Sometimes It Takes Longer Than You Planned

Randy Pausch The Last Lecture Quote

On Sept 3 last year, I posted the above photo of the Randy Pausch quote on the Planning With Kids facebook page with the comment:

I have run into a little brick wall at the moment, so loved reading this quote.

I had been training since April for the Melbourne Marathon. On Friday August 31, I pulled up terribly after a 30km run. It took a second opinion and two weeks to find the cause. Long story short, I had cracked my inferior pubis ramus.

Basically I had put a crack in my pelvis. The fantastic physio I saw when seeking a second opinion, picked it pretty much instantly, but it took an MRI and a phone call from him to tell me that I would not be able to run the marathon – to do so would see me risk significant damage to my pelvis.

I was quite devastated, but I knew from the pain I had, I could not run a marathon. I could not even stand on one leg to put on pants. The physio said it would be a minimum of six weeks before I could start running again. I could still use the cross trainer at the gym, do some light weights, but nothing that jolted the pelvis.

The brick wall

melbourne marathon running

It actually took a lot longer than six weeks to heal. I didn’t start running again until around Christmas. After the initial disappointment had passed, I kept thinking that things happen for a reason. I had no idea what the reason for this was, but was determined that I would work through it and eventually run a marathon. I was not going to let this brick wall stop me.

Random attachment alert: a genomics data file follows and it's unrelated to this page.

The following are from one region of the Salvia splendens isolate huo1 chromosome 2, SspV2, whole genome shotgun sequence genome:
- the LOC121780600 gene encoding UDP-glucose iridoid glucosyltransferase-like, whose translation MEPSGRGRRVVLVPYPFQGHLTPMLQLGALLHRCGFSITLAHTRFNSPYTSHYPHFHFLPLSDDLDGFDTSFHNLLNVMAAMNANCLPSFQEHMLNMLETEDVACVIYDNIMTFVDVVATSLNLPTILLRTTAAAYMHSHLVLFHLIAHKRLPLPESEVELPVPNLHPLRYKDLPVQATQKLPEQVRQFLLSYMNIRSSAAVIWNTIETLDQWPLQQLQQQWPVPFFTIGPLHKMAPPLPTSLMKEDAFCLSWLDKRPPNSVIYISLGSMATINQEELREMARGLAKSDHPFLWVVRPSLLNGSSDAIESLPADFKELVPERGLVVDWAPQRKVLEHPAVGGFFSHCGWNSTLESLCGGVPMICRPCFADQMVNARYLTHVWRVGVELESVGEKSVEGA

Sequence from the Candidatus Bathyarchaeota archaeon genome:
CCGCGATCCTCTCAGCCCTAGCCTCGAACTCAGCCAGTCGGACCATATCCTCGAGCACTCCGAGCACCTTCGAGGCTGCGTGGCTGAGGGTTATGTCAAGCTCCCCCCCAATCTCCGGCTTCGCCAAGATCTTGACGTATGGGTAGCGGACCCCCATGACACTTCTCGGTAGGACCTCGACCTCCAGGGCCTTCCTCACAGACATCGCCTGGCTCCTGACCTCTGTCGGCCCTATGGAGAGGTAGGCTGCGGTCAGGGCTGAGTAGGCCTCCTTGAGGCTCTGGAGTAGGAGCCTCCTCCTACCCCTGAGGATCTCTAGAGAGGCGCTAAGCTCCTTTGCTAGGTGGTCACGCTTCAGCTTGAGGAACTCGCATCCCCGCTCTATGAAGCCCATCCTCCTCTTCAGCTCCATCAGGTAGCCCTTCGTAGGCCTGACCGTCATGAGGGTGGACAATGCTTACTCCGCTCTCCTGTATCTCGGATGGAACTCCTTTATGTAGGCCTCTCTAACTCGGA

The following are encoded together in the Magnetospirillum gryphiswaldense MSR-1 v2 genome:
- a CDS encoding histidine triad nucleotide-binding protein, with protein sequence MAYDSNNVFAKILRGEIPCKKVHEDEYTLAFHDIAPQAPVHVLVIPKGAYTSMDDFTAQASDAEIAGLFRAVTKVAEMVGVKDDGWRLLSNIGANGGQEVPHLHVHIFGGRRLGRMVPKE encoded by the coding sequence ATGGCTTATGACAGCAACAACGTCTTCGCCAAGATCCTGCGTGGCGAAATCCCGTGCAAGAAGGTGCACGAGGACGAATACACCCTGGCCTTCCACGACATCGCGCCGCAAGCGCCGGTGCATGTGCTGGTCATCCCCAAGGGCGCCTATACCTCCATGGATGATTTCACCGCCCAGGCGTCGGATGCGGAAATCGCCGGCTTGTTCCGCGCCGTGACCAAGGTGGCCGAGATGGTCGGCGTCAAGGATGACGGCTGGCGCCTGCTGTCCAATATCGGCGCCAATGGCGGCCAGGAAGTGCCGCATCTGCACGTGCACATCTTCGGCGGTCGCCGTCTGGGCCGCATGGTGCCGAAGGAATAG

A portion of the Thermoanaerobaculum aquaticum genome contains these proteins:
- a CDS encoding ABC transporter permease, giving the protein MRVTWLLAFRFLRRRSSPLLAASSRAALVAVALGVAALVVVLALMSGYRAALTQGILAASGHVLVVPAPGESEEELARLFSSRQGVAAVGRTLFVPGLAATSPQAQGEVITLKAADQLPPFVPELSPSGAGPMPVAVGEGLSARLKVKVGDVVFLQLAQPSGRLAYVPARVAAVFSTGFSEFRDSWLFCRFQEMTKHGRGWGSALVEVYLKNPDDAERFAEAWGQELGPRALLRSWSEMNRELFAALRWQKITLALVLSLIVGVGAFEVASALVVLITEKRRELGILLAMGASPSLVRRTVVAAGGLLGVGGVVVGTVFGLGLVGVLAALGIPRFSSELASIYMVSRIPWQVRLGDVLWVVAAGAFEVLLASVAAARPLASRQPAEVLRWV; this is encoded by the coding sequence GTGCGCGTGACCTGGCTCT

I thought about that Randy Pausch quote today as I ran my first marathon. At around the 7km mark, it kicked in that I was really running my first marathon. I had made it to the start line, I felt good running and I was pretty sure I would make it to the finish line too.

I reflected on how sometimes you just have to work harder to achieve a goal that is important to you. There will be obstacles, there will be frustration and there will be disappointments, it could take longer than planned, but the payoff for sticking at it, for chipping away, for looking for other ways to solve problems is huge.

When people asked me what time I was aiming to complete the marathon in, I would most commonly say that I really just wanted to make it to the start line and then finish. And I meant it. I trained to a plan and thought on a great day, with all going well I might come in somewhere between 3:30 – 3:45. I came in well under that and am still elated with the result, but I was more elated to just make it to the start line this time.

The reason

In hindsight my injury was one of a novice runner. I was running too fast and too many kilometres for my body. The injury however brought a number of people into or closer into my life for which I am incredibly grateful for. And I owe thanks to a number of them:

  • Aidan – the physio, who was great at diagnosing my injury, answering my questions and giving me advice on training for the 2013 marathon.
  • Bron – who hearing me speak of my boredom at the gym and frustration at my slow recovery encouraged me to try out CrossFit. I checked out the website, did the intro package and was hooked!
  • Nick – the head coach at CrossFit. Nick is incredibly patient with my lack of skill with the barbell and repeatedly shows me how do the same move over and over again. He also was the first to plant the idea that I could run long distance without the traditional carb loading of white bread, pasta and rice. CrossFit absolutely has made me a stronger runner and the benefit of lifting weights to strengthen your core cannot be underestimated.
  • Matt – I met Matt through blogging work, but most of the time our conversations turn to running. He was the first one to point out to me that I was running my long runs way too fast. He sent me training plans and checked in on me, to see that I was indeed slowing down.